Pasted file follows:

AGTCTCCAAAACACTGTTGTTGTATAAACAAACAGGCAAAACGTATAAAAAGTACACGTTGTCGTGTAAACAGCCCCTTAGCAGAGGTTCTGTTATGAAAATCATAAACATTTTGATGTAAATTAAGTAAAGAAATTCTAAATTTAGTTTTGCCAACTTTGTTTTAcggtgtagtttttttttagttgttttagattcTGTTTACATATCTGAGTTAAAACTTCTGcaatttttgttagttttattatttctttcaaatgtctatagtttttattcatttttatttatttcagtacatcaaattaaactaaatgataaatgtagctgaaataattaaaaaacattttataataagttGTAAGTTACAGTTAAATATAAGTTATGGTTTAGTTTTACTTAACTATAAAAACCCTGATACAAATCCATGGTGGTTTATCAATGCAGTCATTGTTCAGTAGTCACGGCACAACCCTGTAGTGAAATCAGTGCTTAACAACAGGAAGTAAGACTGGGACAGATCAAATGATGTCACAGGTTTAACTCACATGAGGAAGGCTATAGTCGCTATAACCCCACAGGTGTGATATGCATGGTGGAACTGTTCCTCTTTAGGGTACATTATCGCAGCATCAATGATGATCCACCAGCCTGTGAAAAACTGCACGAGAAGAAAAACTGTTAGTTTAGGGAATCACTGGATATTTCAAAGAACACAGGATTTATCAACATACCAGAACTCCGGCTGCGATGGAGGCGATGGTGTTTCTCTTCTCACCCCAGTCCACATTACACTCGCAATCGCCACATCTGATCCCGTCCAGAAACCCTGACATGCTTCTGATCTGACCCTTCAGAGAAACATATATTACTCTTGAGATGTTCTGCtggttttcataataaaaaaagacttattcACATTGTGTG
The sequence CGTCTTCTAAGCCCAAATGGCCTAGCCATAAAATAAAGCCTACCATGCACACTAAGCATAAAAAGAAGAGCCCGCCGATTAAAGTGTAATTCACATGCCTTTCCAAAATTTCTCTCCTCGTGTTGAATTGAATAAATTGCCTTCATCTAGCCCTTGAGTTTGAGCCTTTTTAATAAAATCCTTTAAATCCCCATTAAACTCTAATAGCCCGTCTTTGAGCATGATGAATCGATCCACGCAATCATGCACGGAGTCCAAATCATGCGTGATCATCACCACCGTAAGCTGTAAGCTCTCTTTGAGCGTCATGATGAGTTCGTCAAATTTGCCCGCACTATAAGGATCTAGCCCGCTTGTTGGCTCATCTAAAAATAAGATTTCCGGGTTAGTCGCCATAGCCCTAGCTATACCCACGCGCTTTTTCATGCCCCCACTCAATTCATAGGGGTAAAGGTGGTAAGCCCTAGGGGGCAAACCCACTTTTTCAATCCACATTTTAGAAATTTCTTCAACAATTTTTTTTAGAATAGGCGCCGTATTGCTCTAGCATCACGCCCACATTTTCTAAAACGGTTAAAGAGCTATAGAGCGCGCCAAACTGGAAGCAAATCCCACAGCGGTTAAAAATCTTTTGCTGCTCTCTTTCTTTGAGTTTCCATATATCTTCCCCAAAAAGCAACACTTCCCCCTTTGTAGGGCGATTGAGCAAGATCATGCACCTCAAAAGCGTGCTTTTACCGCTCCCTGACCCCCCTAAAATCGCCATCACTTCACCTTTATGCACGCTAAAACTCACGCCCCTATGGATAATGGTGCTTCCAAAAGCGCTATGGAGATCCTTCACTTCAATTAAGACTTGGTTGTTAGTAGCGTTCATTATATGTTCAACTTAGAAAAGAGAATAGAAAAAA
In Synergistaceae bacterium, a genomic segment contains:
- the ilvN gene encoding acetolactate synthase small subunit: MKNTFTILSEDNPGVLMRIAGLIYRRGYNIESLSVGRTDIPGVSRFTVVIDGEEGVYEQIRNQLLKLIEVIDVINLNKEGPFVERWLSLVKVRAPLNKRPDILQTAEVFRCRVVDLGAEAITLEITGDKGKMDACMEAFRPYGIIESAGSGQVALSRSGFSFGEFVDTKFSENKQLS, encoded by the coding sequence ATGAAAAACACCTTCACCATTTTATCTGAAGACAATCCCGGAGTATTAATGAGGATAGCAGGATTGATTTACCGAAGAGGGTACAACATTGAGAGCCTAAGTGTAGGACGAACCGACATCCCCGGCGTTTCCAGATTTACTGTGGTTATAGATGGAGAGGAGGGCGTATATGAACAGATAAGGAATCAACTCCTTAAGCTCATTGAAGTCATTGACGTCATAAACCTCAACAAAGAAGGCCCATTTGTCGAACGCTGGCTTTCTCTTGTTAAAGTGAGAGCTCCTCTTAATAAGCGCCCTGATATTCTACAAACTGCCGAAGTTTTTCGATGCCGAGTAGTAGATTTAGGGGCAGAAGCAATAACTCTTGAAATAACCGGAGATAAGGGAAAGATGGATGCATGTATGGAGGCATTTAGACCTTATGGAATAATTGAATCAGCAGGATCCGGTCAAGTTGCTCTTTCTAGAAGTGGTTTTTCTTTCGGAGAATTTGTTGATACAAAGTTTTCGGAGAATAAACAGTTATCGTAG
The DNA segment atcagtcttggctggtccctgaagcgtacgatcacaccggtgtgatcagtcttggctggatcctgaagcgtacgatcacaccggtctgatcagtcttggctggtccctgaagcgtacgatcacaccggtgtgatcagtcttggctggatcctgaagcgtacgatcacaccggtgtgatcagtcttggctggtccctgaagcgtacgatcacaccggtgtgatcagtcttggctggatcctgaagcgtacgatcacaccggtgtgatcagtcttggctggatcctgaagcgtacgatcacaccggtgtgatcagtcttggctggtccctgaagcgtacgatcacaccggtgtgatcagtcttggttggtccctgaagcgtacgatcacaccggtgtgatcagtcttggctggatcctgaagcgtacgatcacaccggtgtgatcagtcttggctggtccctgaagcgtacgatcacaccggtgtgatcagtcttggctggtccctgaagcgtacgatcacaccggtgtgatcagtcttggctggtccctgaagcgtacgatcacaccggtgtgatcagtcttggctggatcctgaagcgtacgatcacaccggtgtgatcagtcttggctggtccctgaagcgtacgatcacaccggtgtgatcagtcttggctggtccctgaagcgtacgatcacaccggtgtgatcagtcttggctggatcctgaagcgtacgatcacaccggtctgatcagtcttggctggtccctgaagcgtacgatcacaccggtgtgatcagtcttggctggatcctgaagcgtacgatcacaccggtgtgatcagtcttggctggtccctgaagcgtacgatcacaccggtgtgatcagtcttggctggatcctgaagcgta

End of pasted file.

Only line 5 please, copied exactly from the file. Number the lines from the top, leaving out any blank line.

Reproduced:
The DNA segment atcagtcttggctggtccctgaagcgtacgatcacaccggtgtgatcagtcttggctggatcctgaagcgtacgatcacaccggtctgatcagtcttggctggtccctgaagcgtacgatcacaccggtgtgatcagtcttggctggatcctgaagcgtacgatcacaccggtgtgatcagtcttggctggtccctgaagcgtacgatcacaccggtgtgatcagtcttggctggatcctgaagcgtacgatcacaccggtgtgatcagtcttggctggatcctgaagcgtacgatcacaccggtgtgatcagtcttggctggtccctgaagcgtacgatcacaccggtgtgatcagtcttggttggtccctgaagcgtacgatcacaccggtgtgatcagtcttggctggatcctgaagcgtacgatcacaccggtgtgatcagtcttggctggtccctgaagcgtacgatcacaccggtgtgatcagtcttggctggtccctgaagcgtacgatcacaccggtgtgatcagtcttggctggtccctgaagcgtacgatcacaccggtgtgatcagtcttggctggatcctgaagcgtacgatcacaccggtgtgatcagtcttggctggtccctgaagcgtacgatcacaccggtgtgatcagtcttggctggtccctgaagcgtacgatcacaccggtgtgatcagtcttggctggatcctgaagcgtacgatcacaccggtctgatcagtcttggctggtccctgaagcgtacgatcacaccggtgtgatcagtcttggctggatcctgaagcgtacgatcacaccggtgtgatcagtcttggctggtccctgaagcgtacgatcacaccggtgtgatcagtcttggctggatcctgaagcgta